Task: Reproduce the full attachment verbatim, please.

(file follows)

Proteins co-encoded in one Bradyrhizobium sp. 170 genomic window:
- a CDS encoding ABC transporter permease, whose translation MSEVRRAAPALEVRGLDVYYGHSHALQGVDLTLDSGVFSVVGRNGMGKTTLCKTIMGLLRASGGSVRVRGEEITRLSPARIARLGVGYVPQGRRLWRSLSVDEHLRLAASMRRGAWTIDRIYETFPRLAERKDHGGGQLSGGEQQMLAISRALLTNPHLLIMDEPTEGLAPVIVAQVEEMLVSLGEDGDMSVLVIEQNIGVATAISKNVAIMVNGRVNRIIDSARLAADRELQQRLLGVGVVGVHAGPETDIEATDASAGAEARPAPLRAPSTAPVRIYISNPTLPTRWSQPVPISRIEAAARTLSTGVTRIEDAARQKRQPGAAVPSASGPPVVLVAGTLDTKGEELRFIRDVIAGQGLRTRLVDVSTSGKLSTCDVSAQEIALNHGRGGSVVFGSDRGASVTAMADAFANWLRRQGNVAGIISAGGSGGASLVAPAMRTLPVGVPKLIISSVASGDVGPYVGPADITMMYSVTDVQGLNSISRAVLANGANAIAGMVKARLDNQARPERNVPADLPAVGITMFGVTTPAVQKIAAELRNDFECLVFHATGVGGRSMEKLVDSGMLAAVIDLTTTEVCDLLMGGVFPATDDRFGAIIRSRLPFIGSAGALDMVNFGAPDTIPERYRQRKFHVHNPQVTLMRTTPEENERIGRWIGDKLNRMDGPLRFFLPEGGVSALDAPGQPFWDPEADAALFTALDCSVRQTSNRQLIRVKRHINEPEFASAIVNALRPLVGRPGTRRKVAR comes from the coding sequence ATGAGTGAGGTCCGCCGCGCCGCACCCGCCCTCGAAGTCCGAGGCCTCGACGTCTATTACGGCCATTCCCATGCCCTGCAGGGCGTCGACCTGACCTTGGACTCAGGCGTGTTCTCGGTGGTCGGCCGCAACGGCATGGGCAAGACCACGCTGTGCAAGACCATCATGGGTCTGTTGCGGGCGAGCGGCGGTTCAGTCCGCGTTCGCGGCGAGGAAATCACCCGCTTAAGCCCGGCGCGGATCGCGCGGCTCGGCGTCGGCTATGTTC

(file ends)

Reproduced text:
Proteins co-encoded in one Bradyrhizobium sp. 170 genomic window:
- a CDS encoding ABC transporter permease, whose translation MSEVRRAAPALEVRGLDVYYGHSHALQGVDLTLDSGVFSVVGRNGMGKTTLCKTIMGLLRASGGSVRVRGEEITRLSPARIARLGVGYVPQGRRLWRSLSVDEHLRLAASMRRGAWTIDRIYETFPRLAERKDHGGGQLSGGEQQMLAISRALLTNPHLLIMDEPTEGLAPVIVAQVEEMLVSLGEDGDMSVLVIEQNIGVATAISKNVAIMVNGRVNRIIDSARLAADRELQQRLLGVGVVGVHAGPETDIEATDASAGAEARPAPLRAPSTAPVRIYISNPTLPTRWSQPVPISRIEAAARTLSTGVTRIEDAARQKRQPGAAVPSASGPPVVLVAGTLDTKGEELRFIRDVIAGQGLRTRLVDVSTSGKLSTCDVSAQEIALNHGRGGSVVFGSDRGASVTAMADAFANWLRRQGNVAGIISAGGSGGASLVAPAMRTLPVGVPKLIISSVASGDVGPYVGPADITMMYSVTDVQGLNSISRAVLANGANAIAGMVKARLDNQARPERNVPADLPAVGITMFGVTTPAVQKIAAELRNDFECLVFHATGVGGRSMEKLVDSGMLAAVIDLTTTEVCDLLMGGVFPATDDRFGAIIRSRLPFIGSAGALDMVNFGAPDTIPERYRQRKFHVHNPQVTLMRTTPEENERIGRWIGDKLNRMDGPLRFFLPEGGVSALDAPGQPFWDPEADAALFTALDCSVRQTSNRQLIRVKRHINEPEFASAIVNALRPLVGRPGTRRKVAR comes from the coding sequence ATGAGTGAGGTCCGCCGCGCCGCACCCGCCCTCGAAGTCCGAGGCCTCGACGTCTATTACGGCCATTCCCATGCCCTGCAGGGCGTCGACCTGACCTTGGACTCAGGCGTGTTCTCGGTGGTCGGCCGCAACGGCATGGGCAAGACCACGCTGTGCAAGACCATCATGGGTCTGTTGCGGGCGAGCGGCGGTTCAGTCCGCGTTCGCGGCGAGGAAATCACCCGCTTAAGCCCGGCGCGGATCGCGCGGCTCGGCGTCGGCTATGTTC